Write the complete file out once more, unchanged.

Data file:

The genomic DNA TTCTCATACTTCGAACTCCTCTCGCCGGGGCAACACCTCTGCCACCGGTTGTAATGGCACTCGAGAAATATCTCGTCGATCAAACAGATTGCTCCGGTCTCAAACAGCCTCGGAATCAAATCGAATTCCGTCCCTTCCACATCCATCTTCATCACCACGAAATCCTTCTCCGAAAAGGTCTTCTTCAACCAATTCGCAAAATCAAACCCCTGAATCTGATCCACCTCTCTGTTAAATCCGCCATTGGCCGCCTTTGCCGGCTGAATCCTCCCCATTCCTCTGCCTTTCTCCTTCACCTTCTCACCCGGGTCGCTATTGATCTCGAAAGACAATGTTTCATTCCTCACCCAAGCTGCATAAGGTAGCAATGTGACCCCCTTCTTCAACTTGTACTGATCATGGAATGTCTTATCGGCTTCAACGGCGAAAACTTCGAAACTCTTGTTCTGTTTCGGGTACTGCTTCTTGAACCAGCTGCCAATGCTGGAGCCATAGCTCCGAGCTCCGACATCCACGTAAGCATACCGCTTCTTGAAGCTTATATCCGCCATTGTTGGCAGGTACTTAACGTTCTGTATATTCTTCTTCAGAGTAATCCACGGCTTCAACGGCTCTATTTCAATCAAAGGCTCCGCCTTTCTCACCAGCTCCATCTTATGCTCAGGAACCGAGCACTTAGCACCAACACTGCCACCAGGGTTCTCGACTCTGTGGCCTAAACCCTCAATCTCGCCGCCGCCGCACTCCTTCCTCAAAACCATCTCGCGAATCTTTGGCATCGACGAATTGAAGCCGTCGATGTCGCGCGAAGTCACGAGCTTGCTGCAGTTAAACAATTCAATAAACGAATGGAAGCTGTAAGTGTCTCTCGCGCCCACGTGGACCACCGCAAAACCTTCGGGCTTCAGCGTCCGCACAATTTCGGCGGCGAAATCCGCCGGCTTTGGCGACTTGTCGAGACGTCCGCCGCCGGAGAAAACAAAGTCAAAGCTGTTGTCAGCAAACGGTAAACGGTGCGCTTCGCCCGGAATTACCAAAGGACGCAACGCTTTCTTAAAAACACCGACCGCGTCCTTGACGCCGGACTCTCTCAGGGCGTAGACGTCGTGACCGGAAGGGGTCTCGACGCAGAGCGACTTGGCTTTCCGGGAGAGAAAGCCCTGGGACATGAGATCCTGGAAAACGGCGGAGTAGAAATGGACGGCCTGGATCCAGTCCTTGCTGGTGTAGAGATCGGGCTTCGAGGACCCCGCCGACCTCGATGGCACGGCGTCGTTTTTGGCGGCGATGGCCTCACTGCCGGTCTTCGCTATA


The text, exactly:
The genomic DNA TTCTCATACTTCGAACTCCTCTCGCCGGGGCAACACCTCTGCCACCGGTTGTAATGGCACTCGAGAAATATCTCGTCGATCAAACAGATTGCTCCGGTCTCAAACAGCCTCGGAATCAAATCGAATTCCGTCCCTTCCACATCCATCTTCATCACCACGAAATCCTTCTCCGAAAAGGTCTTCTTCAACCAATTCGCAAAATCAAACCCCTGAATCTGATCCACCTCTCTGTTAAATCCGCCATTGGCCGCCTTTGCCGGCTGAATCCTCCCCATTCCTCTGCCTTTCTCCTTCACCTTCTCACCCGGGTCGCTATTGATCTCGAAAGACAATGTTTCATTCCTCACCCAAGCTGCATAAGGTAGCAATGTGACCCCCTTCTTCAACTTGTACTGATCATGGAATGTCTTATCGGCTTCAACGGCGAAAACTTCGAAACTCTTGTTCTGTTTCGGGTACTGCTTCTTGAACCAGCTGCCAATGCTGGAGCCATAGCTCCGAGCTCCGACATCCACGTAAGCATACCGCTTCTTGAAGCTTATATCCGCCATTGTTGGCAGGTACTTAACGTTCTGTATATTCTTCTTCAGAGTAATCCACGGCTTCAACGGCTCTATTTCAATCAAAGGCTCCGCCTTTCTCACCAGCTCCATCTTATGCTCAGGAACCGAGCACTTAGCACCAACACTGCCACCAGGGTTCTCGACTCTGTGGCCTAAACCCTCAATCTCGCCGCCGCCGCACTCCTTCCTCAAAACCATCTCGCGAATCTTTGGCATCGACGAATTGAAGCCGTCGATGTCGCGCGAAGTCACGAGCTTGCTGCAGTTAAACAATTCAATAAACGAATGGAAGCTGTAAGTGTCTCTCGCGCCCACGTGGACCACCGCAAAACCTTCGGGCTTCAGCGTCCGCACAATTTCGGCGGCGAAATCCGCCGGCTTTGGCGACTTGTCGAGACGTCCGCCGCCGGAGAAAACAAAGTCAAAGCTGTTGTCAGCAAACGGTAAACGGTGCGCTTCGCCCGGAATTACCAAAGGACGCAACGCTTTCTTAAAAACACCGACCGCGTCCTTGACGCCGGACTCTCTCAGGGCGTAGACGTCGTGACCGGAAGGGGTCTCGACGCAGAGCGACTTGGCTTTCCGGGAGAGAAAGCCCTGGGACATGAGATCCTGGAAAACGGCGGAGTAGAAATGGACGGCCTGGATCCAGTCCTTGCTGGTGTAGAGATCGGGCTTCGAGGACCCCGCCGACCTCGATGGCACGGCGTCGTTTTTGGCGGCGATGGCCTCACTGCCGGTCTTCGCTATA